Farm state senators may offer amendments to the fiscal 2010 U.S. EPA spending bill that would allow ethanol blends in gasoline above the current 10 percent limit.
EPA is currently weighing a petition from ethanol makers, who see higher limits as a way to expand the market, for a Clean Air Act waiver to allow blends as high as 15 percent.
Sens. Ben Nelson (D-Neb.) and Charles Grassley (R-Iowa) both said they are mulling amendments but did not commit to the effort. "We are discussing it, but I have not made up my mind," Grassley said yesterday. Asked who he meant by "we," Grassley replied, "I have been thinking about it."
Nelson said he is growing impatient with EPA's decision-making on the issue of blends above 10 percent. "I have been waiting for EPA to deal with this. It is something I must admit I am concerned about because they don't seem to ever come to a conclusion," Nelson said.
Nelson said he is "taking a look" at an amendment that would require the agency to allow the mid-level blends.
A source familiar with the effort said a potential amendment would block funding for EPA if the agency did not move forward with allowing the 15 percent blends.
The 10 percent limit applies to conventional auto, marine and other engines. So-called flex-fuel vehicles are able to run on blends up to 85 percent, but availability of E85 ethanol is very limited.
Ethanol advocates say that blends above 10 percent can be used safely in conventional engines.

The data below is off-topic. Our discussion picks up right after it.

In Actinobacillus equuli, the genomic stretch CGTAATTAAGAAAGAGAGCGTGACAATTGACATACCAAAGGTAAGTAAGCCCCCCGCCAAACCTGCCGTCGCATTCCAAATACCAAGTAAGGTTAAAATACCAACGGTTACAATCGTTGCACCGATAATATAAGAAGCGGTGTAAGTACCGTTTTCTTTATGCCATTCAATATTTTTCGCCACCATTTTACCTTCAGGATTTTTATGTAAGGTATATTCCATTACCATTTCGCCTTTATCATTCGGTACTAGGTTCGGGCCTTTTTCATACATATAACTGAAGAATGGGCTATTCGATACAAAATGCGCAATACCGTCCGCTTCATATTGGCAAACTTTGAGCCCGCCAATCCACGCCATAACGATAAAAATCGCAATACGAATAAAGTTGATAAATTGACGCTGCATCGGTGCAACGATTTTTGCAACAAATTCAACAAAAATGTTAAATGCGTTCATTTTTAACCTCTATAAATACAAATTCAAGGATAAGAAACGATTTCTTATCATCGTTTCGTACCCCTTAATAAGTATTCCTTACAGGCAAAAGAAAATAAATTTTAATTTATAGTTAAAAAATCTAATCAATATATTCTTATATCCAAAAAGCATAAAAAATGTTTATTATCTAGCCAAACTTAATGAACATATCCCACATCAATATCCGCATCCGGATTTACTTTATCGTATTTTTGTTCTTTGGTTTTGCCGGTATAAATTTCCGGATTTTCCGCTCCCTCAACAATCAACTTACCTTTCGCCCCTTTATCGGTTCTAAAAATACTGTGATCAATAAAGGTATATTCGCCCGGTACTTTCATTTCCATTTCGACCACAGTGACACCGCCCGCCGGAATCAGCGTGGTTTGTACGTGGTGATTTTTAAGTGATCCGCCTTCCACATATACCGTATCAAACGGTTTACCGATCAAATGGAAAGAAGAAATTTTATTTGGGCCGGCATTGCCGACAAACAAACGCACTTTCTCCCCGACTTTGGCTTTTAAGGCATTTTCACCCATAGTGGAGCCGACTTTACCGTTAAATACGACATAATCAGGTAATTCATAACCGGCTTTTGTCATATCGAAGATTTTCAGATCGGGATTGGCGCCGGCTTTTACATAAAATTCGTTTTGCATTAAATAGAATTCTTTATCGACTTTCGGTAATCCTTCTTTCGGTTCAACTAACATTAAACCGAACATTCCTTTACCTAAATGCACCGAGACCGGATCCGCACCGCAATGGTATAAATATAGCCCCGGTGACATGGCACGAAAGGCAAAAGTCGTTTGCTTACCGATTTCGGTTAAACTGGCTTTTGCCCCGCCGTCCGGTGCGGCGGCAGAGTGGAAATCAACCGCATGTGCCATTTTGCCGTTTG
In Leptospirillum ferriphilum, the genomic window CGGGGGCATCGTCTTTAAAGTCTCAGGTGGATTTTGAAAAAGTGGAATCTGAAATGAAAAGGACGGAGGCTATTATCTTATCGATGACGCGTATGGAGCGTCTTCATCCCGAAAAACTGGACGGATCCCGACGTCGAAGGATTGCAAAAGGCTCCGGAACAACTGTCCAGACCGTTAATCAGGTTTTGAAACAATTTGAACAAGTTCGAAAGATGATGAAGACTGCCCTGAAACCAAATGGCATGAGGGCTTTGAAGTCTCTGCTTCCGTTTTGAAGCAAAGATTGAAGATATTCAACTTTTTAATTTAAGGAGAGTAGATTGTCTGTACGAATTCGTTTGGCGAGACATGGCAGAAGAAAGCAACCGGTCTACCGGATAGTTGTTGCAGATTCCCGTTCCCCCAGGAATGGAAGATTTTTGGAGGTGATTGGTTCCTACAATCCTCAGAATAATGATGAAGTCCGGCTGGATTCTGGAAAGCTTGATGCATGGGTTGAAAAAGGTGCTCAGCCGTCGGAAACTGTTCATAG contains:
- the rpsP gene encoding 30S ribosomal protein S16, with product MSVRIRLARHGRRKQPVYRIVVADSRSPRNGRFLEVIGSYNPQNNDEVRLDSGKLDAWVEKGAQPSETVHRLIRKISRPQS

The amendment effort would face a major battle. Groups including refiners, environmentalists, livestock producers, boating and outdoor power equipment associations, and others oppose allowing the mid-level blends.
Opponents have raised concerns about emissions and effects on engines and say more testing is needed. "It [an amendment] would be a gross intrusion into the regulatory process," said Frank O'Donnell, head of the advocacy group Clean Air Watch, who said he hoped that members would "keep their corn powder dry."
Sen. Susan Collins (R-Maine) introduced legislation, S. 1666, this week that would require a major new review by EPA's Science Advisory Board before the agency could authorize the so-called mid-level blends. She introduced the bill with Sens. Ben Cardin (D-Md.), Mary Landrieu (D-La.) and Sheldon Whitehouse (D-R.I.).
But supporters of the higher blends say sufficient analysis has shown they are safe. Growth Energy, the ethanol trade group that has petitioned EPA to allow the 15 percent blends, said the Collins bill would create an unnecessary obstacle. In a statement on the bill, spokesman Christopher Thorne said the waiver request is "simply a request for great consumer choice at the pump."
"It is explicitly not a mandate and the members of Growth Energy support the ability of boat and chainsaw owners to continue choosing 100 percent gasoline if that is their preference. We would hope that they in turn would support vehicle owners who choose to put more American-made ethanol in their gas tanks," he said.
EPA is currently weighing the petition from Growth Energy and more than 50 ethanol producers. The agency has 270 days from receipt of the petition to make a decision on it, which would be Dec. 1, an agency spokeswoman said.